The impact of language on the interpretation of resuscitation clinical care plans by doctors. A mixed methods study


Autoři: Colette Dignam aff001;  Josephine Thomas aff003;  Margaret Brown aff004;  Campbell H. Thompson aff001
Působiště autorů: Division of Medicine, Faculty of Health and Medical Sciences, University of Adelaide, Adelaide, South Australia, Australia aff001;  Division of Medicine, Royal Adelaide Hospital, Adelaide, South Australia, Australia aff002;  Adelaide Medical School, Faculty of Health and Medical Sciences, University of Adelaide, Adelaide, South Australia, Australia aff003;  School of Psychology, Social Work, and Social Policy, Division of Education, Arts and Social Sciences, University of South Australia, Adelaide, South Australia, Australia aff004
Vyšlo v časopise: PLoS ONE 14(11)
Kategorie: Research Article
doi: 10.1371/journal.pone.0225338

Souhrn

Introduction

Resuscitation clinical care plans (resuscitation plans) are gradually replacing ‘Not for Cardiopulmonary Resuscitation’ orders in the hospital setting. The 7-Step Pathway Resuscitation Plan and Alert form (7-Step form) is one example of a resuscitation plan. Treatment recommendations in resuscitation plans currently lack standardised language, creating potential for misinterpretation and patient harm.

Aims

To explore how terminology used in resuscitation plans is interpreted and applied by clinicians.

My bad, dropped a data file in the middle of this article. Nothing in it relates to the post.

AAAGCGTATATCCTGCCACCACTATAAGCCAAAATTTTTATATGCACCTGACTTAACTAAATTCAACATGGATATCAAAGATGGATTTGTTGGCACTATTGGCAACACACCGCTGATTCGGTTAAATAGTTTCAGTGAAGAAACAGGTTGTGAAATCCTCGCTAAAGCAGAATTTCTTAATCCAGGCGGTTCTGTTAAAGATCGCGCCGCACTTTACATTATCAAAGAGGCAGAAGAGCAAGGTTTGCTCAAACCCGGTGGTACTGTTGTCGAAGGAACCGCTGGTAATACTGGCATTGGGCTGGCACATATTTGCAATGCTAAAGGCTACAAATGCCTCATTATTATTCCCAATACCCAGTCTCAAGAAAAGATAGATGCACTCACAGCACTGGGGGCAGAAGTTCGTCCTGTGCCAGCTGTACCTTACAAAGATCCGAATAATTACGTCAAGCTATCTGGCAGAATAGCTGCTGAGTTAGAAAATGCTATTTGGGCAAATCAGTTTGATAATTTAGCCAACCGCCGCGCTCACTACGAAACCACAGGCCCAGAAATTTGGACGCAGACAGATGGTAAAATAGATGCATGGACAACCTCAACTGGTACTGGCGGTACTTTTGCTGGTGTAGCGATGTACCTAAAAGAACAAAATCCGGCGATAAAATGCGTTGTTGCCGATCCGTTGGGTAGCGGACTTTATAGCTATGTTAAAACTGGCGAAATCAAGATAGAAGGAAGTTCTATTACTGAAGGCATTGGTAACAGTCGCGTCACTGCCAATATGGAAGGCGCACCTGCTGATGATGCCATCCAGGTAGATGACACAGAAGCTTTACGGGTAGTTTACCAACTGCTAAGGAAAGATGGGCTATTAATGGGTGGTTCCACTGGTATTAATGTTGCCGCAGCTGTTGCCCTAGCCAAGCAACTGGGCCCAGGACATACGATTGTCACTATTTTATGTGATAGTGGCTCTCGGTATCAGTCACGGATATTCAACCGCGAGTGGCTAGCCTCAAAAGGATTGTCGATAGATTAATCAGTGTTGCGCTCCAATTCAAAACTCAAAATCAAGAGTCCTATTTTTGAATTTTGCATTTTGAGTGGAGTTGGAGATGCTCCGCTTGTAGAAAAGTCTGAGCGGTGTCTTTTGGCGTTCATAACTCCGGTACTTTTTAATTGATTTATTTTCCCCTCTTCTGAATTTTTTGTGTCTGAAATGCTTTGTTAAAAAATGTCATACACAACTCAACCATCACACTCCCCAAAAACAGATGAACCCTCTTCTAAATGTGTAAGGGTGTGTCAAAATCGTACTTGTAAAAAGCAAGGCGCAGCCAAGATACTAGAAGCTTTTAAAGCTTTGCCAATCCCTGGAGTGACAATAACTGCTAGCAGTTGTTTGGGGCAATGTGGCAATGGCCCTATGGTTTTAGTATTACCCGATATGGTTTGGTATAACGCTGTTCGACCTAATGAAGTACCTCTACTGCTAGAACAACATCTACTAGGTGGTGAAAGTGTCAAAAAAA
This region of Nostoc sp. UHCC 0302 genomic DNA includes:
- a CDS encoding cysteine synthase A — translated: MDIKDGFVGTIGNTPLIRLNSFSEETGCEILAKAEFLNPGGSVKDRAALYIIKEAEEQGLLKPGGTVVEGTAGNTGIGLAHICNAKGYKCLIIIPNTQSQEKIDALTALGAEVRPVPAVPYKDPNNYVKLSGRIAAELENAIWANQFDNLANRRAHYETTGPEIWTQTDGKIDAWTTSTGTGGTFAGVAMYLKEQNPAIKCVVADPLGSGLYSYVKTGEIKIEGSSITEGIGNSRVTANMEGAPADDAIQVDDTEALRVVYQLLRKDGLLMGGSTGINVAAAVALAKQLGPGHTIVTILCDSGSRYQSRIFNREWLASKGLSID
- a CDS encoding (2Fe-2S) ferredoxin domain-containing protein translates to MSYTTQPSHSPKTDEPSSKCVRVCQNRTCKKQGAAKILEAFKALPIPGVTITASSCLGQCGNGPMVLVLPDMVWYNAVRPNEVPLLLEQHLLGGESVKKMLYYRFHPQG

Method

A mixed methods study surveyed 50 general medical doctors, who were required to interpret and apply a 7-Step form in three case vignettes and define seven key terms. Statistical analysis on multiple choice and thematic analysis on free-text responses was performed.

Results

Terminology was inconsistently interpreted and inconsistently applied, resulting in clinically significant differences in treatment choices. Three key themes influenced the application of a resuscitation plan: in-depth discussion, precise documentation and personal experience of the bedside deciding doctor.

Discussion

This study highlights persistent communication deficiencies in resuscitation plan documentation and how this may adversely affect patient care; findings unlikely to be unique to Australia or South Australia.

Conclusion

Removing ambiguity by standardising and defining the terminology in resuscitation plans will improve bedside decision-making, while also supporting the rights of the patient to receive appropriate and desired care.

Klíčová slova:

Antibiotics – Cancer treatment – Critical care and emergency medicine – Decision making – Language – Medical doctors – Oxygen – Resuscitation


Zdroje

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Článek vyšel v časopise

PLOS One


2019 Číslo 11